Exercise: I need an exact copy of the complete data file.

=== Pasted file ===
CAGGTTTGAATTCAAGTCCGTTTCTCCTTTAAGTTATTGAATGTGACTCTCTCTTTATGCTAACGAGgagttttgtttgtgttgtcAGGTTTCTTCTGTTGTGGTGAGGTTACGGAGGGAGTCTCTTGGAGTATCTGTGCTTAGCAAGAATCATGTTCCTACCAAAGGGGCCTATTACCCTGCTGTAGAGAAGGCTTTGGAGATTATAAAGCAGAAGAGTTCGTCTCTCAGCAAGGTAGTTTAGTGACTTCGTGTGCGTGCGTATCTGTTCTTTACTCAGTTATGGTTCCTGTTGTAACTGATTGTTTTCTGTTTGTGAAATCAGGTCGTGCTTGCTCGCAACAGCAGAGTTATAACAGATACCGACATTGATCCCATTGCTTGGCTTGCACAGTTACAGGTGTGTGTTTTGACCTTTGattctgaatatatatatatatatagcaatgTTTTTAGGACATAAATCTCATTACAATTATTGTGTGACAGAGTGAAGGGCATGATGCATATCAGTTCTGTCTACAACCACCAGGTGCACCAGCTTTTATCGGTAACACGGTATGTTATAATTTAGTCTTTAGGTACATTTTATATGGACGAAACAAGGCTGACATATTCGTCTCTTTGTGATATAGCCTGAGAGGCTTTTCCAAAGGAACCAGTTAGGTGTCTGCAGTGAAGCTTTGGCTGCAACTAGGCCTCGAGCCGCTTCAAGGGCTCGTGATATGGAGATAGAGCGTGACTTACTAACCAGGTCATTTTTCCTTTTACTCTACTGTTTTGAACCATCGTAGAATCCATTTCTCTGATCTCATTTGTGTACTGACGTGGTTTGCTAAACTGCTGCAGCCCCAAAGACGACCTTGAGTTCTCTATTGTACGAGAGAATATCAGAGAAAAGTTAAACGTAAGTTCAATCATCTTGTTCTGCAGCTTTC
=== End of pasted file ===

CAGGTTTGAATTCAAGTCCGTTTCTCCTTTAAGTTATTGAATGTGACTCTCTCTTTATGCTAACGAGgagttttgtttgtgttgtcAGGTTTCTTCTGTTGTGGTGAGGTTACGGAGGGAGTCTCTTGGAGTATCTGTGCTTAGCAAGAATCATGTTCCTACCAAAGGGGCCTATTACCCTGCTGTAGAGAAGGCTTTGGAGATTATAAAGCAGAAGAGTTCGTCTCTCAGCAAGGTAGTTTAGTGACTTCGTGTGCGTGCGTATCTGTTCTTTACTCAGTTATGGTTCCTGTTGTAACTGATTGTTTTCTGTTTGTGAAATCAGGTCGTGCTTGCTCGCAACAGCAGAGTTATAACAGATACCGACATTGATCCCATTGCTTGGCTTGCACAGTTACAGGTGTGTGTTTTGACCTTTGattctgaatatatatatatatatagcaatgTTTTTAGGACATAAATCTCATTACAATTATTGTGTGACAGAGTGAAGGGCATGATGCATATCAGTTCTGTCTACAACCACCAGGTGCACCAGCTTTTATCGGTAACACGGTATGTTATAATTTAGTCTTTAGGTACATTTTATATGGACGAAACAAGGCTGACATATTCGTCTCTTTGTGATATAGCCTGAGAGGCTTTTCCAAAGGAACCAGTTAGGTGTCTGCAGTGAAGCTTTGGCTGCAACTAGGCCTCGAGCCGCTTCAAGGGCTCGTGATATGGAGATAGAGCGTGACTTACTAACCAGGTCATTTTTCCTTTTACTCTACTGTTTTGAACCATCGTAGAATCCATTTCTCTGATCTCATTTGTGTACTGACGTGGTTTGCTAAACTGCTGCAGCCCCAAAGACGACCTTGAGTTCTCTATTGTACGAGAGAATATCAGAGAAAAGTTAAACGTAAGTTCAATCATCTTGTTCTGCAGCTTTC